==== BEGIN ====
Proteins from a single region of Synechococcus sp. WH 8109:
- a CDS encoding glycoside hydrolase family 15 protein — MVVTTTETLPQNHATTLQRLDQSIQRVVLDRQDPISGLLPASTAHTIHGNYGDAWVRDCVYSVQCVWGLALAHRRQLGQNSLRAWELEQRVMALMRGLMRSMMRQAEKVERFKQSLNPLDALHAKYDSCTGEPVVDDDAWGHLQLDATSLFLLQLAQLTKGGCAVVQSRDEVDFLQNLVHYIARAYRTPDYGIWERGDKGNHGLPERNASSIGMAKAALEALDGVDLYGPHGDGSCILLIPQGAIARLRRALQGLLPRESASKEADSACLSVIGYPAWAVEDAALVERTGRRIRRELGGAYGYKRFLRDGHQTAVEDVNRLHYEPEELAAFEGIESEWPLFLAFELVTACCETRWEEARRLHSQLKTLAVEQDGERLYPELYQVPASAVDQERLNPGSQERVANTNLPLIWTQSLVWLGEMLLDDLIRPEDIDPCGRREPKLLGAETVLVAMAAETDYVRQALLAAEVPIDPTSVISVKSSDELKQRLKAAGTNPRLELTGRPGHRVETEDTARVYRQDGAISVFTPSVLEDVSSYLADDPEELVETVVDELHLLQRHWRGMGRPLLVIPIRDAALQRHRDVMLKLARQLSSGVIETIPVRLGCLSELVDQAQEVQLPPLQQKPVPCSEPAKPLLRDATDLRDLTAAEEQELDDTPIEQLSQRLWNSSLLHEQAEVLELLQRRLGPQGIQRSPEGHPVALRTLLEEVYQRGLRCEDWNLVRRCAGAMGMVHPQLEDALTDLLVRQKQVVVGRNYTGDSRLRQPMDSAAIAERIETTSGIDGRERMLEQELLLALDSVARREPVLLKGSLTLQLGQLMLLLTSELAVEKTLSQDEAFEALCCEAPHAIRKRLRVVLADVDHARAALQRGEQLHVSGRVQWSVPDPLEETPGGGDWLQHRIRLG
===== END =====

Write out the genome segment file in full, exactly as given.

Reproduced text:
Proteins from a single region of Synechococcus sp. WH 8109:
- a CDS encoding glycoside hydrolase family 15 protein — MVVTTTETLPQNHATTLQRLDQSIQRVVLDRQDPISGLLPASTAHTIHGNYGDAWVRDCVYSVQCVWGLALAHRRQLGQNSLRAWELEQRVMALMRGLMRSMMRQAEKVERFKQSLNPLDALHAKYDSCTGEPVVDDDAWGHLQLDATSLFLLQLAQLTKGGCAVVQSRDEVDFLQNLVHYIARAYRTPDYGIWERGDKGNHGLPERNASSIGMAKAALEALDGVDLYGPHGDGSCILLIPQGAIARLRRALQGLLPRESASKEADSACLSVIGYPAWAVEDAALVERTGRRIRRELGGAYGYKRFLRDGHQTAVEDVNRLHYEPEELAAFEGIESEWPLFLAFELVTACCETRWEEARRLHSQLKTLAVEQDGERLYPELYQVPASAVDQERLNPGSQERVANTNLPLIWTQSLVWLGEMLLDDLIRPEDIDPCGRREPKLLGAETVLVAMAAETDYVRQALLAAEVPIDPTSVISVKSSDELKQRLKAAGTNPRLELTGRPGHRVETEDTARVYRQDGAISVFTPSVLEDVSSYLADDPEELVETVVDELHLLQRHWRGMGRPLLVIPIRDAALQRHRDVMLKLARQLSSGVIETIPVRLGCLSELVDQAQEVQLPPLQQKPVPCSEPAKPLLRDATDLRDLTAAEEQELDDTPIEQLSQRLWNSSLLHEQAEVLELLQRRLGPQGIQRSPEGHPVALRTLLEEVYQRGLRCEDWNLVRRCAGAMGMVHPQLEDALTDLLVRQKQVVVGRNYTGDSRLRQPMDSAAIAERIETTSGIDGRERMLEQELLLALDSVARREPVLLKGSLTLQLGQLMLLLTSELAVEKTLSQDEAFEALCCEAPHAIRKRLRVVLADVDHARAALQRGEQLHVSGRVQWSVPDPLEETPGGGDWLQHRIRLG